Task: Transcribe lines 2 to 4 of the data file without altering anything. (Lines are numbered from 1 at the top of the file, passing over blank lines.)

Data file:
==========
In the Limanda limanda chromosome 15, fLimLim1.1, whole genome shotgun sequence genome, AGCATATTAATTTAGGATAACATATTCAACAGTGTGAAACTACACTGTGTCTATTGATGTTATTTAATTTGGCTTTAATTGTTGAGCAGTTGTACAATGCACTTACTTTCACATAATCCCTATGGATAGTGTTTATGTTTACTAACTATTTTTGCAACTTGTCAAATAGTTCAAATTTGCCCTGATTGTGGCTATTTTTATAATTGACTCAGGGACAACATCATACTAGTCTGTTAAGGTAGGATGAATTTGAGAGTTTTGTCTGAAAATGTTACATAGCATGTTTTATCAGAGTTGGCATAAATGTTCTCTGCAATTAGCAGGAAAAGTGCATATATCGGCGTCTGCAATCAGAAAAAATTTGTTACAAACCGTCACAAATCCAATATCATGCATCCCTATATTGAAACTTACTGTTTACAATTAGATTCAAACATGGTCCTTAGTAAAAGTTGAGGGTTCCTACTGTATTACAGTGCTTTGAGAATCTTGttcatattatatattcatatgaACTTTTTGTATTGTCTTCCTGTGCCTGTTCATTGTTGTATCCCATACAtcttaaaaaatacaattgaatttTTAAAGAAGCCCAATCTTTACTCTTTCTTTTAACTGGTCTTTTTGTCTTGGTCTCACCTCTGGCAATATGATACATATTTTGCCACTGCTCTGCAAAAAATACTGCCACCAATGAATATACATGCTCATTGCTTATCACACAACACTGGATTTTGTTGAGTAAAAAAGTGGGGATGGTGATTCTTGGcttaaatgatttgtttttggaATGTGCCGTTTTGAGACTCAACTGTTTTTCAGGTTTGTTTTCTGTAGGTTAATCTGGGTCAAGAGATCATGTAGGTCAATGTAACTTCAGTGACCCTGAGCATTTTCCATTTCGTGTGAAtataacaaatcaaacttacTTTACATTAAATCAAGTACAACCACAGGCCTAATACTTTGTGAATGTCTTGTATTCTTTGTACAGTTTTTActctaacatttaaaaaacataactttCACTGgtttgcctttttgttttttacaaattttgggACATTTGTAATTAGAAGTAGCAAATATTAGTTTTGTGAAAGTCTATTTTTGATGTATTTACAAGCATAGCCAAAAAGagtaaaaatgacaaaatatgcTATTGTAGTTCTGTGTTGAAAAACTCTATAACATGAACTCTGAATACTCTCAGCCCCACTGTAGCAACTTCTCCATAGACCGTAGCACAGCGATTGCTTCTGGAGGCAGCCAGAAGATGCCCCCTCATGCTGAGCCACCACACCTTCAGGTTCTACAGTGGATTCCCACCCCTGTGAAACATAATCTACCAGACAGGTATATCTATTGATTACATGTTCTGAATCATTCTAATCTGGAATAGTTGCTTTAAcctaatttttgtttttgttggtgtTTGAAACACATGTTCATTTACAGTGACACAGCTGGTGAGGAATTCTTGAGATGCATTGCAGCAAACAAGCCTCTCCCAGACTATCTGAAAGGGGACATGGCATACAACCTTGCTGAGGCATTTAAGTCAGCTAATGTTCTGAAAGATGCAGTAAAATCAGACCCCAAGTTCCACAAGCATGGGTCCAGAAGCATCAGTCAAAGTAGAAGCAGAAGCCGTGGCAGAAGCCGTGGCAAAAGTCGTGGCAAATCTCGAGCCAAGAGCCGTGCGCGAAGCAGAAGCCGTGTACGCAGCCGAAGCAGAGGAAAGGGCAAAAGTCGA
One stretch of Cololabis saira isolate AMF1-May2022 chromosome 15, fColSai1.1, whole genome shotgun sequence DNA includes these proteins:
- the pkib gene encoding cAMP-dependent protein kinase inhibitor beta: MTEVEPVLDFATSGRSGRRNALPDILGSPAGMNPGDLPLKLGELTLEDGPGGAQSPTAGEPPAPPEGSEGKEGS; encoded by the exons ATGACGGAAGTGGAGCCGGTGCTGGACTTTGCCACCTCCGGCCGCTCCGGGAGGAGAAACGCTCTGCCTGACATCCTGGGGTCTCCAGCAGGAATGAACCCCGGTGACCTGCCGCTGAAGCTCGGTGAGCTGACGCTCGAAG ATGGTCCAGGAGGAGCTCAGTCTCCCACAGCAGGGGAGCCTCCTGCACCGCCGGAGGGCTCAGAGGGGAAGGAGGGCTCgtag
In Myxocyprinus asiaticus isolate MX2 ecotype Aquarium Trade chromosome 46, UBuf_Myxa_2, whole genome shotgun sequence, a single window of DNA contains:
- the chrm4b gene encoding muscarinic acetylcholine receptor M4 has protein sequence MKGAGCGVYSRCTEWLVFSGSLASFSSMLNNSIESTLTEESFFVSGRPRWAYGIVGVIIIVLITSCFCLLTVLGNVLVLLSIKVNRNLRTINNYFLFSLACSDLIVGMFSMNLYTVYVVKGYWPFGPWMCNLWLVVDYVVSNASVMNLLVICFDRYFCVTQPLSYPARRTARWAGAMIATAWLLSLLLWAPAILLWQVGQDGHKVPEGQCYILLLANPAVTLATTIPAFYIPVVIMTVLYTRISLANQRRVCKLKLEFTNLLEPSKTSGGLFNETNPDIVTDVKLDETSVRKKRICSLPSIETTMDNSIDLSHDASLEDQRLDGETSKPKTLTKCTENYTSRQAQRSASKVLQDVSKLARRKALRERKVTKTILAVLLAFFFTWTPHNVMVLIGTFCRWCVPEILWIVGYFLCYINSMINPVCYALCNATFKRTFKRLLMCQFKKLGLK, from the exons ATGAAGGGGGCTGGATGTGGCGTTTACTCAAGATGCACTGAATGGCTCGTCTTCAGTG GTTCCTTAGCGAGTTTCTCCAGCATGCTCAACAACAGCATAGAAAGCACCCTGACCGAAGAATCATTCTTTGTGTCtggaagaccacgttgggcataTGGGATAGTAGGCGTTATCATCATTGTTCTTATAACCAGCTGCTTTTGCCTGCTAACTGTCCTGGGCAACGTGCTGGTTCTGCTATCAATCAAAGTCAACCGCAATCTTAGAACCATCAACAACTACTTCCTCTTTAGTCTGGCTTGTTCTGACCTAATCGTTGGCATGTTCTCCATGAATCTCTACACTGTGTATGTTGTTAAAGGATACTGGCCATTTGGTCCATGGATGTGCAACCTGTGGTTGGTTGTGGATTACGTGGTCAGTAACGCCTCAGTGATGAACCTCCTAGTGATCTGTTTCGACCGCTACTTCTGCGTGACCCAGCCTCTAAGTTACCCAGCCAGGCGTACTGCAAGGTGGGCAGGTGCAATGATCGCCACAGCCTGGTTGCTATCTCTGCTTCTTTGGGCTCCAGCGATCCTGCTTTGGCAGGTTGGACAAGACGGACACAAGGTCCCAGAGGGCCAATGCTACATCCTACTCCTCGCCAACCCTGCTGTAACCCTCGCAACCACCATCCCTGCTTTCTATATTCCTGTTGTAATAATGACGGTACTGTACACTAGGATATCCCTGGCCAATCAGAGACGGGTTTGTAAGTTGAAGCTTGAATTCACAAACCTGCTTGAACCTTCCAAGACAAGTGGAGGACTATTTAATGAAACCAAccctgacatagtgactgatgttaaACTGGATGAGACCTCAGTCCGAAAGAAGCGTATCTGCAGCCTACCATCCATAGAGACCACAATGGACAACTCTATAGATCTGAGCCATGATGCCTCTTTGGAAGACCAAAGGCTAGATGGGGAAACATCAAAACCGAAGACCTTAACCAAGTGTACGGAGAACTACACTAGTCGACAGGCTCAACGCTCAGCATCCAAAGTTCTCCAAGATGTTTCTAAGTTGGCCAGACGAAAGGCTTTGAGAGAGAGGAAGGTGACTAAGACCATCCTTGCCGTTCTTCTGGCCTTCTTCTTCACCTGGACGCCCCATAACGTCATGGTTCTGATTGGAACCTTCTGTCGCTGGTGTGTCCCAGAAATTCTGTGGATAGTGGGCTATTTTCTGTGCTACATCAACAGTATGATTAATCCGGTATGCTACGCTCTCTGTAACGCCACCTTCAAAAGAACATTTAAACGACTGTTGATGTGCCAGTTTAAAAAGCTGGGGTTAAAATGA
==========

One stretch of Cololabis saira isolate AMF1-May2022 chromosome 15, fColSai1.1, whole genome shotgun sequence DNA includes these proteins:
- the pkib gene encoding cAMP-dependent protein kinase inhibitor beta: MTEVEPVLDFATSGRSGRRNALPDILGSPAGMNPGDLPLKLGELTLEDGPGGAQSPTAGEPPAPPEGSEGKEGS; encoded by the exons ATGACGGAAGTGGAGCCGGTGCTGGACTTTGCCACCTCCGGCCGCTCCGGGAGGAGAAACGCTCTGCCTGACATCCTGGGGTCTCCAGCAGGAATGAACCCCGGTGACCTGCCGCTGAAGCTCGGTGAGCTGACGCTCGAAG ATGGTCCAGGAGGAGCTCAGTCTCCCACAGCAGGGGAGCCTCCTGCACCGCCGGAGGGCTCAGAGGGGAAGGAGGGCTCgtag
In Myxocyprinus asiaticus isolate MX2 ecotype Aquarium Trade chromosome 46, UBuf_Myxa_2, whole genome shotgun sequence, a single window of DNA contains: